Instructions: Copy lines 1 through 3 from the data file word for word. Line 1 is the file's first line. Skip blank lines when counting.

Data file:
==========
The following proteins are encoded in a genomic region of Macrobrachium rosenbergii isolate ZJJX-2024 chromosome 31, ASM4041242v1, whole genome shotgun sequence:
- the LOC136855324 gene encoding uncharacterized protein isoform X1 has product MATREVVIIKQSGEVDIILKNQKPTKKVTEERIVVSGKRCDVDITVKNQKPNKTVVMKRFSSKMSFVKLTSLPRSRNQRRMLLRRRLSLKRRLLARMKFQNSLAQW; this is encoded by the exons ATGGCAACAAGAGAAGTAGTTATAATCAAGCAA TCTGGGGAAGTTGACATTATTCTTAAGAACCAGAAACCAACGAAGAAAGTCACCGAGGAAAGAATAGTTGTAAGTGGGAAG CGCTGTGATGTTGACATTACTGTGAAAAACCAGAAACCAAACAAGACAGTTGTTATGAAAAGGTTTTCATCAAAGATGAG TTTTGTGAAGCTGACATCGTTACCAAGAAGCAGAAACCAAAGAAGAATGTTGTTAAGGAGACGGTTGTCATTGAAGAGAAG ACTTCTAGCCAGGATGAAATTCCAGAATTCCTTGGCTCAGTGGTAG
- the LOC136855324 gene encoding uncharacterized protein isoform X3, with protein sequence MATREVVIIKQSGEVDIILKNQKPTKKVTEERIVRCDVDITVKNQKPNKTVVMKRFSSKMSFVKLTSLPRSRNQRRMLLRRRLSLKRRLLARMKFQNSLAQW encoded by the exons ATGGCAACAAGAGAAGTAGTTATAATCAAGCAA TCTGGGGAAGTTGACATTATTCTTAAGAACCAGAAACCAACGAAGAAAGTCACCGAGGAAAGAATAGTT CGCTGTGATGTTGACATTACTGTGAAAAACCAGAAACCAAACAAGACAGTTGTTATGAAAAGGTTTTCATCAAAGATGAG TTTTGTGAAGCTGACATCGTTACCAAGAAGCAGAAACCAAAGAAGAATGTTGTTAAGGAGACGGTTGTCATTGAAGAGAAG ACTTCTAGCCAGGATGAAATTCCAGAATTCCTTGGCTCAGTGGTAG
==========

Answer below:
The following proteins are encoded in a genomic region of Macrobrachium rosenbergii isolate ZJJX-2024 chromosome 31, ASM4041242v1, whole genome shotgun sequence:
- the LOC136855324 gene encoding uncharacterized protein isoform X1 has product MATREVVIIKQSGEVDIILKNQKPTKKVTEERIVVSGKRCDVDITVKNQKPNKTVVMKRFSSKMSFVKLTSLPRSRNQRRMLLRRRLSLKRRLLARMKFQNSLAQW; this is encoded by the exons ATGGCAACAAGAGAAGTAGTTATAATCAAGCAA TCTGGGGAAGTTGACATTATTCTTAAGAACCAGAAACCAACGAAGAAAGTCACCGAGGAAAGAATAGTTGTAAGTGGGAAG CGCTGTGATGTTGACATTACTGTGAAAAACCAGAAACCAAACAAGACAGTTGTTATGAAAAGGTTTTCATCAAAGATGAG TTTTGTGAAGCTGACATCGTTACCAAGAAGCAGAAACCAAAGAAGAATGTTGTTAAGGAGACGGTTGTCATTGAAGAGAAG ACTTCTAGCCAGGATGAAATTCCAGAATTCCTTGGCTCAGTGGTAG
- the LOC136855324 gene encoding uncharacterized protein isoform X3, with protein sequence MATREVVIIKQSGEVDIILKNQKPTKKVTEERIVRCDVDITVKNQKPNKTVVMKRFSSKMSFVKLTSLPRSRNQRRMLLRRRLSLKRRLLARMKFQNSLAQW encoded by the exons ATGGCAACAAGAGAAGTAGTTATAATCAAGCAA TCTGGGGAAGTTGACATTATTCTTAAGAACCAGAAACCAACGAAGAAAGTCACCGAGGAAAGAATAGTT CGCTGTGATGTTGACATTACTGTGAAAAACCAGAAACCAAACAAGACAGTTGTTATGAAAAGGTTTTCATCAAAGATGAG TTTTGTGAAGCTGACATCGTTACCAAGAAGCAGAAACCAAAGAAGAATGTTGTTAAGGAGACGGTTGTCATTGAAGAGAAG ACTTCTAGCCAGGATGAAATTCCAGAATTCCTTGGCTCAGTGGTAG